Over the past 2 months, my body has felt like the day after skiing or snowboarding. I have also found myself using the 5 and 2.5 pound weights during class which is not doing any good for my body. I'm not into trying to bulk up, but the weights need to be heavy to some degree in order to get results and grow the muscle.

 

 

That is where the mind/body modalities have shown me the light (no pun intended).

 

 

Yoga and Pilates are key for a healthy physical body. The stretching, twisting, pressure and core work these two practices push the body to do, is like physical therapy mixed with plastic surgery! What I mean is that the body needs balance. As you may have learned from Christi Idavoy's blog post, Every Movement Creates a Body Pattern, if you only do repetitive physical movement your body will develop in a limited way, whereas if you combine your repetitions with the twisting, posing, and anti-gravity movements in yoga, you are enrolling your muscles in school. They are learning to move in new ways or maybe not new ways but in new sequences.

 

 

My comparison to plastic surgery stems from the fact that yoga and, more so, Pilates sculpt the body. Our bodies can be pushed with weights and cardio workouts and we may shed pounds or beef up, but the defining results that can be accomplished with yoga and Pilates practically make your body look like you sucked out the excess mass that you can see externally and feel internally.

 

 

Overall, I encourage you to continue to move and challenge your body for more than the obvious reasons. Movement leads to a better lifestyle, a balanced lifestyle.

 

 

383 Views 0 Comments Permalink Tags: fitness, yoga, pilates, exercise, calories, spinning, weight-training

by Tiffany Houser, Green Monkey Interactive

 

"You are what you eat," says the old adage, but what about "you are what you are not eating?"

 

 

Calorie Restriction (CR) is the practice of eating fewer calories (5 - 40% less) while achieving adequate or optimal nutrition. Since the 1930's extensive scientific research has shown that calorie restriction improves health and extends the life span of nearly every species tested due to the reduction of stress on the digestive and immune systems.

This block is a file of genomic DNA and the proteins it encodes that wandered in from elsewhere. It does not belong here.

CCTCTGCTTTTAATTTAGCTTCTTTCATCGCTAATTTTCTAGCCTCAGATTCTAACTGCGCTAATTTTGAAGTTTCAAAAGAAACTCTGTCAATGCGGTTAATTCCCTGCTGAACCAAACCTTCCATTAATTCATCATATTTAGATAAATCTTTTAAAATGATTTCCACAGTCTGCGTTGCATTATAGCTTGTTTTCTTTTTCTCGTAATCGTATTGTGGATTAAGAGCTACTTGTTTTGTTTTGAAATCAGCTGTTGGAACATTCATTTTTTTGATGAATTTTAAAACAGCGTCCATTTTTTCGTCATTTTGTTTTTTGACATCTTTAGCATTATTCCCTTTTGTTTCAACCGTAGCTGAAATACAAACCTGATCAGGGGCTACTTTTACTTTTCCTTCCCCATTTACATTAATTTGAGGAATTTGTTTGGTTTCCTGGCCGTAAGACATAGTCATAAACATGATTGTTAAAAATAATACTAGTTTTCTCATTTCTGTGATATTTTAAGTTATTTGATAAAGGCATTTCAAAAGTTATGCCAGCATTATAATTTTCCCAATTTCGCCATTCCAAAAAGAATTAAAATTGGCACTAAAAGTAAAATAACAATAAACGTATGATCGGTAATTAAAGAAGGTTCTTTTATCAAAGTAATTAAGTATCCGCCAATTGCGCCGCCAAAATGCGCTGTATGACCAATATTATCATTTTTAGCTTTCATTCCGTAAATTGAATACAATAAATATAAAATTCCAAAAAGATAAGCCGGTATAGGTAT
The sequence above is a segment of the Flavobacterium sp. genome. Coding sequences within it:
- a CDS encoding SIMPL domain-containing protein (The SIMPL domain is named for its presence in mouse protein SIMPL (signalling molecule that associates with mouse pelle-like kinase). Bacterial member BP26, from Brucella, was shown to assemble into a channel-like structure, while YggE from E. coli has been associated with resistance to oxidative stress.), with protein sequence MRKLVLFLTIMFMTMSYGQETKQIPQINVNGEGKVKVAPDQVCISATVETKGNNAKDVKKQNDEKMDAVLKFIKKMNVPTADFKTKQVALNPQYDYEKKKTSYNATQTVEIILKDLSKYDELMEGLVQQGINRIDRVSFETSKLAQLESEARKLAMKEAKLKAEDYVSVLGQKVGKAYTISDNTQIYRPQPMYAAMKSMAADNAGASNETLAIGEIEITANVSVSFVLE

Tiffany Houser

The theory is that your DNA recognizes that you body is working more efficiently and re-creates efficient cells. Cardiologist and Oprah's medical expert Dr. Mehmet Oz believes that calorie restriction can have longevity benefits. "We think we can actually reach life spans of 150 years with calorie restriction," Dr. Oz says. However, Dr. Oz says it is far too difficult for most people to restrict calories.

 

 

Paul McGlothin and Meredith Averill, authors of The CR Way: Using the Secrets of Calorie Restriction for a Longer, Healthier Life, and Calorie Restriction Society Board Members, say CR can improve brain power, decrease inflammation, lower the risk of cancer, boost happiness and increase your life span.

 

 

Dr. Oz explains that calorie restriction sends a message to your body that you will not be able to reproduce because there is not enough food. The body is then sent a self-preservation message. "Preserve what you've got because you can't afford to waste it," he says.

 

 

According to the Calorie Restriction Society (CRS) the goal of Calorie Restriction is to achieve a longer and healthier life by eating fewer calories and consuming adequate vitamins, minerals, and other essential nutrients.

 

Simply eating less may not improve health or extend lifespan - it can lead to malnutrition. Before worrying about how many calories you're eating, make sure that the foods in your diet provide sufficient nutrition to avoid malnutrition once you begin to restrict them.

 

 

In order to chart your progress, and to make sure that you are avoiding nutrient deficiencies and other hazards, the CRS recommends getting at least the minimal recommended blood tests done. You'll want to know these results before your calorie restriction begins, so that you'll have a baseline for comparison as you move into calorie restriction.